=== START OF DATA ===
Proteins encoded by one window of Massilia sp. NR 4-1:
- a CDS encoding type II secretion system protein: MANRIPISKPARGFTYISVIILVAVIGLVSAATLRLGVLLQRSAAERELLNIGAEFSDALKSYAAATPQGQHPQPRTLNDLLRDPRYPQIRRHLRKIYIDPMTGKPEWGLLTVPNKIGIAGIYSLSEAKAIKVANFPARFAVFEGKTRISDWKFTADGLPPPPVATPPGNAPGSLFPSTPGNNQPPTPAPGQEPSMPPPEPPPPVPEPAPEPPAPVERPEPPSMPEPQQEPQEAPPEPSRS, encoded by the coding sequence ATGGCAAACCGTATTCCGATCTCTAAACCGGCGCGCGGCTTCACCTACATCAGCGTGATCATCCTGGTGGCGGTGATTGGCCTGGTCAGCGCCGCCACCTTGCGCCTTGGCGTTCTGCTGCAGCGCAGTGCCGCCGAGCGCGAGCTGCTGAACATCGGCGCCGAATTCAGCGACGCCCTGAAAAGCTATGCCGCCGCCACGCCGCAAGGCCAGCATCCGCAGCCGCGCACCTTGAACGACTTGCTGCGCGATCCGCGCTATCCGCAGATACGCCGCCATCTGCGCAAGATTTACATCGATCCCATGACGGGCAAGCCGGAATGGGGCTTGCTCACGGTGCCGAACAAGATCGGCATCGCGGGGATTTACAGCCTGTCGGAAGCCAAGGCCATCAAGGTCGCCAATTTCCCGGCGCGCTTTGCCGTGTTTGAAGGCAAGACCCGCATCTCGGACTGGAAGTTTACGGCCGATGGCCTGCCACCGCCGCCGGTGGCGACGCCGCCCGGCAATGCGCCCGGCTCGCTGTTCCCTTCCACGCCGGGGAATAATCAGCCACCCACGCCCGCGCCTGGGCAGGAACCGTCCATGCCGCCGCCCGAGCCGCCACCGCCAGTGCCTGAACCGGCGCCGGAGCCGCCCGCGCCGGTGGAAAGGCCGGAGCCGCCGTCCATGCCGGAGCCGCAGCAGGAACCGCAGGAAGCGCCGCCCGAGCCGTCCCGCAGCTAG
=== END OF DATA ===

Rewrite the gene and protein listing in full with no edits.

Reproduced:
Proteins encoded by one window of Massilia sp. NR 4-1:
- a CDS encoding type II secretion system protein: MANRIPISKPARGFTYISVIILVAVIGLVSAATLRLGVLLQRSAAERELLNIGAEFSDALKSYAAATPQGQHPQPRTLNDLLRDPRYPQIRRHLRKIYIDPMTGKPEWGLLTVPNKIGIAGIYSLSEAKAIKVANFPARFAVFEGKTRISDWKFTADGLPPPPVATPPGNAPGSLFPSTPGNNQPPTPAPGQEPSMPPPEPPPPVPEPAPEPPAPVERPEPPSMPEPQQEPQEAPPEPSRS, encoded by the coding sequence ATGGCAAACCGTATTCCGATCTCTAAACCGGCGCGCGGCTTCACCTACATCAGCGTGATCATCCTGGTGGCGGTGATTGGCCTGGTCAGCGCCGCCACCTTGCGCCTTGGCGTTCTGCTGCAGCGCAGTGCCGCCGAGCGCGAGCTGCTGAACATCGGCGCCGAATTCAGCGACGCCCTGAAAAGCTATGCCGCCGCCACGCCGCAAGGCCAGCATCCGCAGCCGCGCACCTTGAACGACTTGCTGCGCGATCCGCGCTATCCGCAGATACGCCGCCATCTGCGCAAGATTTACATCGATCCCATGACGGGCAAGCCGGAATGGGGCTTGCTCACGGTGCCGAACAAGATCGGCATCGCGGGGATTTACAGCCTGTCGGAAGCCAAGGCCATCAAGGTCGCCAATTTCCCGGCGCGCTTTGCCGTGTTTGAAGGCAAGACCCGCATCTCGGACTGGAAGTTTACGGCCGATGGCCTGCCACCGCCGCCGGTGGCGACGCCGCCCGGCAATGCGCCCGGCTCGCTGTTCCCTTCCACGCCGGGGAATAATCAGCCACCCACGCCCGCGCCTGGGCAGGAACCGTCCATGCCGCCGCCCGAGCCGCCACCGCCAGTGCCTGAACCGGCGCCGGAGCCGCCCGCGCCGGTGGAAAGGCCGGAGCCGCCGTCCATGCCGGAGCCGCAGCAGGAACCGCAGGAAGCGCCGCCCGAGCCGTCCCGCAGCTAG